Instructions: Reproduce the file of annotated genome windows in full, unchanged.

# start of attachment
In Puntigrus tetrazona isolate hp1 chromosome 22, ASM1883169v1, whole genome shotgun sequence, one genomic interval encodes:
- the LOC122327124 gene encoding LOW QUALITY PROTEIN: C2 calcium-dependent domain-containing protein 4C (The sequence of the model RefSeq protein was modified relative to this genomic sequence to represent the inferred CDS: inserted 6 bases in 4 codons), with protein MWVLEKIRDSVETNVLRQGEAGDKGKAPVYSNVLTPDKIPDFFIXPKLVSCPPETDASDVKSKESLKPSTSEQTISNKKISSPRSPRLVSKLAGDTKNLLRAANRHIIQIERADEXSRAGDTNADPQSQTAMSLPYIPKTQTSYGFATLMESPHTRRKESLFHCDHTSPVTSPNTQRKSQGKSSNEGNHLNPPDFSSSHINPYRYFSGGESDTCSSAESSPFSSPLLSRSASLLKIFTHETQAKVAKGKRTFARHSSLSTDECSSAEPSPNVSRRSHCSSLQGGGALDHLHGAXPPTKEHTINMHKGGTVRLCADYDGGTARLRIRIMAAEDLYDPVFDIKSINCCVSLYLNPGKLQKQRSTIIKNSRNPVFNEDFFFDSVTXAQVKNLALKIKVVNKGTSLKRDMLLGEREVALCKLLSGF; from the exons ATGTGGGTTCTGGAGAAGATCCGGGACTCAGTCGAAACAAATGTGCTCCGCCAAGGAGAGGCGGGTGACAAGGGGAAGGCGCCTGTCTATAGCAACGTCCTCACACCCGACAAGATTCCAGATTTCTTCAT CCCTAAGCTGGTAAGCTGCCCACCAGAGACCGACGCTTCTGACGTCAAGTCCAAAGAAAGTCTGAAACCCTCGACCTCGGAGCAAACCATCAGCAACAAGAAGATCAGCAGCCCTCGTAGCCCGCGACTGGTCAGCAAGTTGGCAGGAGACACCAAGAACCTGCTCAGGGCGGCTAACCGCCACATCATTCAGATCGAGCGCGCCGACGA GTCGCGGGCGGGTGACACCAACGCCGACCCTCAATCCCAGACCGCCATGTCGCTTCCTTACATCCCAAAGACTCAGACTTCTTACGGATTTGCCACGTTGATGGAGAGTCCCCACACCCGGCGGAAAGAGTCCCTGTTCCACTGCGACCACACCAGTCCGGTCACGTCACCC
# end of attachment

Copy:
In Puntigrus tetrazona isolate hp1 chromosome 22, ASM1883169v1, whole genome shotgun sequence, one genomic interval encodes:
- the LOC122327124 gene encoding LOW QUALITY PROTEIN: C2 calcium-dependent domain-containing protein 4C (The sequence of the model RefSeq protein was modified relative to this genomic sequence to represent the inferred CDS: inserted 6 bases in 4 codons), with protein MWVLEKIRDSVETNVLRQGEAGDKGKAPVYSNVLTPDKIPDFFIXPKLVSCPPETDASDVKSKESLKPSTSEQTISNKKISSPRSPRLVSKLAGDTKNLLRAANRHIIQIERADEXSRAGDTNADPQSQTAMSLPYIPKTQTSYGFATLMESPHTRRKESLFHCDHTSPVTSPNTQRKSQGKSSNEGNHLNPPDFSSSHINPYRYFSGGESDTCSSAESSPFSSPLLSRSASLLKIFTHETQAKVAKGKRTFARHSSLSTDECSSAEPSPNVSRRSHCSSLQGGGALDHLHGAXPPTKEHTINMHKGGTVRLCADYDGGTARLRIRIMAAEDLYDPVFDIKSINCCVSLYLNPGKLQKQRSTIIKNSRNPVFNEDFFFDSVTXAQVKNLALKIKVVNKGTSLKRDMLLGEREVALCKLLSGF; from the exons ATGTGGGTTCTGGAGAAGATCCGGGACTCAGTCGAAACAAATGTGCTCCGCCAAGGAGAGGCGGGTGACAAGGGGAAGGCGCCTGTCTATAGCAACGTCCTCACACCCGACAAGATTCCAGATTTCTTCAT CCCTAAGCTGGTAAGCTGCCCACCAGAGACCGACGCTTCTGACGTCAAGTCCAAAGAAAGTCTGAAACCCTCGACCTCGGAGCAAACCATCAGCAACAAGAAGATCAGCAGCCCTCGTAGCCCGCGACTGGTCAGCAAGTTGGCAGGAGACACCAAGAACCTGCTCAGGGCGGCTAACCGCCACATCATTCAGATCGAGCGCGCCGACGA GTCGCGGGCGGGTGACACCAACGCCGACCCTCAATCCCAGACCGCCATGTCGCTTCCTTACATCCCAAAGACTCAGACTTCTTACGGATTTGCCACGTTGATGGAGAGTCCCCACACCCGGCGGAAAGAGTCCCTGTTCCACTGCGACCACACCAGTCCGGTCACGTCACCC